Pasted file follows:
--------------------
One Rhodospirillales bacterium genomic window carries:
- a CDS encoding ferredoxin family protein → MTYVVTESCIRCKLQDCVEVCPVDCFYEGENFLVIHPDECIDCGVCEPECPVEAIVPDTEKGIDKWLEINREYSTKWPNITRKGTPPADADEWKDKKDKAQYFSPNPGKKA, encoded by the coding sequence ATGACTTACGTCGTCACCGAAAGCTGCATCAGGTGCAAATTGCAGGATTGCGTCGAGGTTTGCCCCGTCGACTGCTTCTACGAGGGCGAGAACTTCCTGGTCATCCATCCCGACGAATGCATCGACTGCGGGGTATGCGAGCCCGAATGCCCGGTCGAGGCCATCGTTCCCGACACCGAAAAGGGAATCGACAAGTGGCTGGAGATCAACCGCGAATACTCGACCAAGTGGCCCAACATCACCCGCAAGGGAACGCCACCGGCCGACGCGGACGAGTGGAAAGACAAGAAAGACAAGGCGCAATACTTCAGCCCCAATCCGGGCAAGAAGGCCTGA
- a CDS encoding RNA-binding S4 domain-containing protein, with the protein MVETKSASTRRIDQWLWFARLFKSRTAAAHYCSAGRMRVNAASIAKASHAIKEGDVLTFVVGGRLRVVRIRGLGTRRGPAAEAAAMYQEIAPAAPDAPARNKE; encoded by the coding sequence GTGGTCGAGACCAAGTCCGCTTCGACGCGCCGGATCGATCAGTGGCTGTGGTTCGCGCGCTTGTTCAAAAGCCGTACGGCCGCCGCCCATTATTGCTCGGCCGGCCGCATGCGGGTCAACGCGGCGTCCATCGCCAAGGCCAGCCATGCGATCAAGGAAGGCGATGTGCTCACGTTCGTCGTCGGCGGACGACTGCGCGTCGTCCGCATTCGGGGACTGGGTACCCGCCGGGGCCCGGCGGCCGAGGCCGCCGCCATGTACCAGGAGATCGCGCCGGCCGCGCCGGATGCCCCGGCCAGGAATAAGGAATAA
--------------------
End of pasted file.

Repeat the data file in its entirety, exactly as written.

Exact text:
One Rhodospirillales bacterium genomic window carries:
- a CDS encoding ferredoxin family protein → MTYVVTESCIRCKLQDCVEVCPVDCFYEGENFLVIHPDECIDCGVCEPECPVEAIVPDTEKGIDKWLEINREYSTKWPNITRKGTPPADADEWKDKKDKAQYFSPNPGKKA, encoded by the coding sequence ATGACTTACGTCGTCACCGAAAGCTGCATCAGGTGCAAATTGCAGGATTGCGTCGAGGTTTGCCCCGTCGACTGCTTCTACGAGGGCGAGAACTTCCTGGTCATCCATCCCGACGAATGCATCGACTGCGGGGTATGCGAGCCCGAATGCCCGGTCGAGGCCATCGTTCCCGACACCGAAAAGGGAATCGACAAGTGGCTGGAGATCAACCGCGAATACTCGACCAAGTGGCCCAACATCACCCGCAAGGGAACGCCACCGGCCGACGCGGACGAGTGGAAAGACAAGAAAGACAAGGCGCAATACTTCAGCCCCAATCCGGGCAAGAAGGCCTGA
- a CDS encoding RNA-binding S4 domain-containing protein, with the protein MVETKSASTRRIDQWLWFARLFKSRTAAAHYCSAGRMRVNAASIAKASHAIKEGDVLTFVVGGRLRVVRIRGLGTRRGPAAEAAAMYQEIAPAAPDAPARNKE; encoded by the coding sequence GTGGTCGAGACCAAGTCCGCTTCGACGCGCCGGATCGATCAGTGGCTGTGGTTCGCGCGCTTGTTCAAAAGCCGTACGGCCGCCGCCCATTATTGCTCGGCCGGCCGCATGCGGGTCAACGCGGCGTCCATCGCCAAGGCCAGCCATGCGATCAAGGAAGGCGATGTGCTCACGTTCGTCGTCGGCGGACGACTGCGCGTCGTCCGCATTCGGGGACTGGGTACCCGCCGGGGCCCGGCGGCCGAGGCCGCCGCCATGTACCAGGAGATCGCGCCGGCCGCGCCGGATGCCCCGGCCAGGAATAAGGAATAA